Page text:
Yep, bad organisation but BETTER than the previous year's event! The beer wasn't that impressive anyway, most Japanese micro-brewers still have a lot to learn. For me, of the beers I tried only two were worth drinking and one of those I've had many times before. The entrance ticket allowed each person 6 glasses of beer and there was a table selling extra coupons for those that had had their six. They couldn't turn away punters with tickets but they weren't selling any more beer to people already in the hall. One thing that irked me was that Beer Club members were getting almost full glasses and the 'plebs' who paid more to get in were getting theirs only half filled.
Wayne -- Registered Linux user #375994
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Reply to
Wayne
I thought the Hitchin festival was very good, although I went during the day on Saturday and didn't have the problems of having to queue to get in or being faced with rows of empty casks. There was an excellent range of ale, cider and perry for a local festival.
The queuing and running out of drink are proof of how successful it was. Thanks to everyone concerned with the organisation of the event for doing a good job, much appreciated by ordinary punters like myself.
As for the "local yobbery" aspect, Hitchin is probably no different from any other town in that the town centre is plagued by antisocial scum in the evenings especially at weekends, and the festival organisers can hardly be held responsible for the behaviour. Most of the lowlife in question frequent certain bars where they can get "well mashed" on shots 'n' alcopops, and locals know which bars to avoid. I'm sure if anyone not local had asked a member of the festival staff which pubs to go to, or which to avoid, they would have been given good advice.
SD
Reply to
Secret Drinker
>> St. Paddy's from the Buntingford Brewery, named best beer of the >> Festival, was first to run out, > Which is a generally accepted fact about beer festivals : award winners > are the first to go, even when they're tightly rationed. You need to get > out more, visit more festivals, learn the ropes.
Having just spoken with the local branch, it is exactly as I suspected. St Paddy did NOT win Beer Of The Festival. The winner has not yet been chosen by the branch, and it is NOT one of those shortlisted (The winner is chosen by opinion by a few of the organisers in the branch, not public opinion).
The press had run away with the idea based on it being far and away the fastest selling beer, and not any official pronouncements.
Just another reason why posters should not quote verbatim from the press - or at least not without quoting their source in the first place!
Awards do not always go to the first to sell, or to the best sellers. It depends on how they are judged, and the presence of voting forms does not always mean that the public have full say in what wins. Many are now chosen by a panel, and this is often the fairest way, as there is less potential for vote rigging, or beers being chosen on the say so of just one or two individuals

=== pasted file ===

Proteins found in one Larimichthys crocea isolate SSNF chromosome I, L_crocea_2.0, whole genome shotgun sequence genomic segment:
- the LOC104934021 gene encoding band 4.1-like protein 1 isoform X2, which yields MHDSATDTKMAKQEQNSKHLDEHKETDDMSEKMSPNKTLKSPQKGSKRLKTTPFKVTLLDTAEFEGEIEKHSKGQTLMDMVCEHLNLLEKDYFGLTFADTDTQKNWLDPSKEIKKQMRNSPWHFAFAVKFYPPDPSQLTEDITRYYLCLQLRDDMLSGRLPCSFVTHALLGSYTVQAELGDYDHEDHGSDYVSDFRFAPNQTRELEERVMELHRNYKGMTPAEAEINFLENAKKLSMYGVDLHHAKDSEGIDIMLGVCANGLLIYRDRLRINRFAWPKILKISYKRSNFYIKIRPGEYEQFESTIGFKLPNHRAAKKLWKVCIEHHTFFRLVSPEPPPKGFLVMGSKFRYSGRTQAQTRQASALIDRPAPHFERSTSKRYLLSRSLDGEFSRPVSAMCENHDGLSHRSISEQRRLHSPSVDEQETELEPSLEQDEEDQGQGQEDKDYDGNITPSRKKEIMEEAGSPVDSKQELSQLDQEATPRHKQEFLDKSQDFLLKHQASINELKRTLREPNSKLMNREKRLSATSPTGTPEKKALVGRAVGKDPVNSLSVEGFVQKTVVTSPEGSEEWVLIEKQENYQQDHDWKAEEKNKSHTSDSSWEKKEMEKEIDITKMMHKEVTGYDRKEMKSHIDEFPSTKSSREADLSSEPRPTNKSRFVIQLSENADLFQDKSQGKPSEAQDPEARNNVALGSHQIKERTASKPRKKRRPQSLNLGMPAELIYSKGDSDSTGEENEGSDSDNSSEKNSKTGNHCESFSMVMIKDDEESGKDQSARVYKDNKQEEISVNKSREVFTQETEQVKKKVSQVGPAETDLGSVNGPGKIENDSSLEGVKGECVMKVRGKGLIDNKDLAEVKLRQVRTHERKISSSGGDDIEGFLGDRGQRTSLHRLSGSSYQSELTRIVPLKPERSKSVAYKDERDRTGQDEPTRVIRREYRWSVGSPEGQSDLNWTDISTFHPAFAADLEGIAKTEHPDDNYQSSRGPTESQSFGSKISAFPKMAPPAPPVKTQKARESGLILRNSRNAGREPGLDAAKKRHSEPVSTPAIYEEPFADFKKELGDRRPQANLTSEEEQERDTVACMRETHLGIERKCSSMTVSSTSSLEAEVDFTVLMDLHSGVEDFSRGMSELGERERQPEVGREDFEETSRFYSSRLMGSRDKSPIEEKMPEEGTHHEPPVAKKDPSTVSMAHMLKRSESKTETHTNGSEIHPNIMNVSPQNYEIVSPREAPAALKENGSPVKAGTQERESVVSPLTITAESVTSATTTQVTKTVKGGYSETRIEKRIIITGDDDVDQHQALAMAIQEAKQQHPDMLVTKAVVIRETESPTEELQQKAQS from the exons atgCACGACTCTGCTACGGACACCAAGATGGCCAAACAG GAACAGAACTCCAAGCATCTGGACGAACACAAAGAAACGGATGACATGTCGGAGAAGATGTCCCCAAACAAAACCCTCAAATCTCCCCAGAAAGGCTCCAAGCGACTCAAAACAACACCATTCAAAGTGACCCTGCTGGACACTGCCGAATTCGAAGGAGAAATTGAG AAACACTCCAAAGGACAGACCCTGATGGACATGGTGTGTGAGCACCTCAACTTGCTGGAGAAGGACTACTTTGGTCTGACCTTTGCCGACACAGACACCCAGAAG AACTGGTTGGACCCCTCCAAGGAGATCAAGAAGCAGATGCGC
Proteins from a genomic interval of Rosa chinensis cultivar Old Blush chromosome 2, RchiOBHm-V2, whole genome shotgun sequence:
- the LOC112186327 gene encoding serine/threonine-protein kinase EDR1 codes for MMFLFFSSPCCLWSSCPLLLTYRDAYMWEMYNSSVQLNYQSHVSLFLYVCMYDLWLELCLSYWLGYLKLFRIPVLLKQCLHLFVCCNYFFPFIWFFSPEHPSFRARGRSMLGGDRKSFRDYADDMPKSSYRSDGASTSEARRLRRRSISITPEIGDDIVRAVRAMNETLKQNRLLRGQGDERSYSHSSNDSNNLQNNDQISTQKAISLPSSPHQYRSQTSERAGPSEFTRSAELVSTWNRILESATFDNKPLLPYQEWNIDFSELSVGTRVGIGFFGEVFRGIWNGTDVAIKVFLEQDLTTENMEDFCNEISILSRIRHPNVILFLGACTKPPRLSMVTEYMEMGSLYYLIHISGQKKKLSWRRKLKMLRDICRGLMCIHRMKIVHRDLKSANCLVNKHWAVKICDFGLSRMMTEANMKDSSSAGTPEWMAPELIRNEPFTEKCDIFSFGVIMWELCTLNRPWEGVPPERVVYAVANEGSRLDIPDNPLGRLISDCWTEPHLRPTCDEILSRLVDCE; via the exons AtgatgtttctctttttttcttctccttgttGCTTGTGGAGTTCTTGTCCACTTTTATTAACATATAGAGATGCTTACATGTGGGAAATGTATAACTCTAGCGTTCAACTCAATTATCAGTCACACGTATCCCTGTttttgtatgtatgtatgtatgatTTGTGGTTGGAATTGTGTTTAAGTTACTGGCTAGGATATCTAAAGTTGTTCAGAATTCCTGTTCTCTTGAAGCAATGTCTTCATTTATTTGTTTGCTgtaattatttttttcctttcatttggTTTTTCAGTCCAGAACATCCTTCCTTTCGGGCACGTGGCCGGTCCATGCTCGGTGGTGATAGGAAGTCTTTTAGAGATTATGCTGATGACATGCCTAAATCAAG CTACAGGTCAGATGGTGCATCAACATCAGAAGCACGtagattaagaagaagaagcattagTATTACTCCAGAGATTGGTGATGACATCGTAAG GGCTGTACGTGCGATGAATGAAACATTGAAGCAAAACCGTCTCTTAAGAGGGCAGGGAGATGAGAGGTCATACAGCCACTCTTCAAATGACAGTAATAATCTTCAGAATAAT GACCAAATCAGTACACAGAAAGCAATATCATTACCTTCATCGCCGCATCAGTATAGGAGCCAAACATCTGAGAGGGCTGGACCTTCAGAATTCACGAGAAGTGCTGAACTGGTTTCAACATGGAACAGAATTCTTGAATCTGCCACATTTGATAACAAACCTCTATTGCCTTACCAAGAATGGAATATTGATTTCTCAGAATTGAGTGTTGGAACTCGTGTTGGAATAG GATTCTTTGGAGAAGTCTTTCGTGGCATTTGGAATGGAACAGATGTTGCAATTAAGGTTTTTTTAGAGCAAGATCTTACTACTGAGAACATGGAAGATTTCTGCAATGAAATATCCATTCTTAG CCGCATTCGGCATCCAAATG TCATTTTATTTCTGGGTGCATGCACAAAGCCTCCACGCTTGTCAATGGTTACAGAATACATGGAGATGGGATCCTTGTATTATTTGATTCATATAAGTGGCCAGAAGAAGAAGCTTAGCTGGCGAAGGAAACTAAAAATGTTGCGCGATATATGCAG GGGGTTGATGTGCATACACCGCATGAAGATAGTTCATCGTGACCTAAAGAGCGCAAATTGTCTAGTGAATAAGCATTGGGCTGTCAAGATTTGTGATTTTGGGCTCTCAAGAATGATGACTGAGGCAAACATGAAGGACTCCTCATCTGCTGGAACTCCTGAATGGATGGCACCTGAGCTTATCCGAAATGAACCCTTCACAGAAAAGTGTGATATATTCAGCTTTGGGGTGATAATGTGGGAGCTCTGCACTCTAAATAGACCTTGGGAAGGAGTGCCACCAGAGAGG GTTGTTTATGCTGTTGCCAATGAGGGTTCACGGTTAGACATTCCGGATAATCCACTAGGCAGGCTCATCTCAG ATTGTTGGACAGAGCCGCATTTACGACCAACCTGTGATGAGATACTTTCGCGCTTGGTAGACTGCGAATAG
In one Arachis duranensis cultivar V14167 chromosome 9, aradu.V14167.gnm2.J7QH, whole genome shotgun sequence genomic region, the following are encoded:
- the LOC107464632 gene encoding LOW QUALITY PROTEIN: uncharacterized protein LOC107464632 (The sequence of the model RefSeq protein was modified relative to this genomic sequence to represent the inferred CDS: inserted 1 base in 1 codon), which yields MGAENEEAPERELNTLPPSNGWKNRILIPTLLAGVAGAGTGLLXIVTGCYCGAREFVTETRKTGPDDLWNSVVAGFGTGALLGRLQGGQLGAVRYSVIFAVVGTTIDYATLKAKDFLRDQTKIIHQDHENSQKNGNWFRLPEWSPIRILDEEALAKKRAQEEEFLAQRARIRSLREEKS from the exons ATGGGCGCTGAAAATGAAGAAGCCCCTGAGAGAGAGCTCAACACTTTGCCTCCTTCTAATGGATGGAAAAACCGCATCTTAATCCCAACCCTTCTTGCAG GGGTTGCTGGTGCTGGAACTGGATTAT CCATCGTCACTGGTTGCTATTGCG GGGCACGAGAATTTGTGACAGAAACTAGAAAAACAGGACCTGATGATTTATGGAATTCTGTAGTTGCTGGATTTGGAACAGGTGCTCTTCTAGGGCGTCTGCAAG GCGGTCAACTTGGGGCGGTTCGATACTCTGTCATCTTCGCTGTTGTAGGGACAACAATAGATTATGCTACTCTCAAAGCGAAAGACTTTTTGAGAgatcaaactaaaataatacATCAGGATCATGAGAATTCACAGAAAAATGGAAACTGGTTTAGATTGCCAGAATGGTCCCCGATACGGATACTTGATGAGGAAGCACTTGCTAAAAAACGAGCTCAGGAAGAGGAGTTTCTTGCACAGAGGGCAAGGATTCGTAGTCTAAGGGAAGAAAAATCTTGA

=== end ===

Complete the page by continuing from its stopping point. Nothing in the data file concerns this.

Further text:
Steve Banfield
Reply to
Steve Banfield
> Running out at most two hours before the end of the last session ? > Now that's a perfectly successful beer festival, with no leftover beer > and no wastage.
The last Coventry beer festival I worked on (I've been idle and stayed away for a while[1]) ran out 15 minutes before the end of the Saturday session. It took nerve to keep the staff calm about the amount left at lunchtime, but I sounded confident that the beer would last and it did.
Interestingly approximately 40% of the beers were still available 90 minutes from the end - just not in large quantity.
[1] This years opens in about 45 minutes. I'm toying with the idea of visiting. It would be the first time I've been as a customer.
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Steve Pampling
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Steve Pampling
Reply to
Steven Pampling
>>> St. Paddy's from the Buntingford Brewery, named best beer of the >>> Festival, was first to run out, >> Which is a generally accepted fact about beer festivals : award winners >> are the first to go, even when they're tightly rationed. You need to get >> out more, visit more festivals, learn the ropes. > > >Having just spoken with the local branch, it is exactly as I suspected. > St Paddy did NOT win Beer Of The Festival. The winner has not yet >been chosen by the branch, and it is NOT one of those shortlisted (The >winner is chosen by opinion by a few of the organisers in the branch, >not public opinion). > >The press had run away with the idea based on it being far and away the >fastest selling beer, and not any official pronouncements. > > >Just another reason why posters should not quote verbatim from the press >- or at least not without quoting their source in the first place! > >Awards do not always go to the first to sell, or to the best sellers. >It depends on how they are judged, and the presence of voting forms does >not always mean that the public have full say in what wins. Many are >now chosen by a panel, and this is often the fairest way, as there is >less potential for vote rigging, or beers being chosen on the say so of >just one or two individuals > > > >Steve Banfield
OK, the offending organ was the 'Stevenage Comet', aka 'Stevenage Vomit' - Archant Newspaper Group. As former Bar Manager for several Clubs, running out of beer is not an unknown event in that milieu, either. You could normally borrow from another establishment - anything that would take a Sankey fitting and looked the right colour would do. More often than not the punters didn't know the difference and if there were any experts you could stick a bit of paper over the font. And as for livening up the light mild with 1/2 gallon of lager, that's another story.
Reply to
Jupiter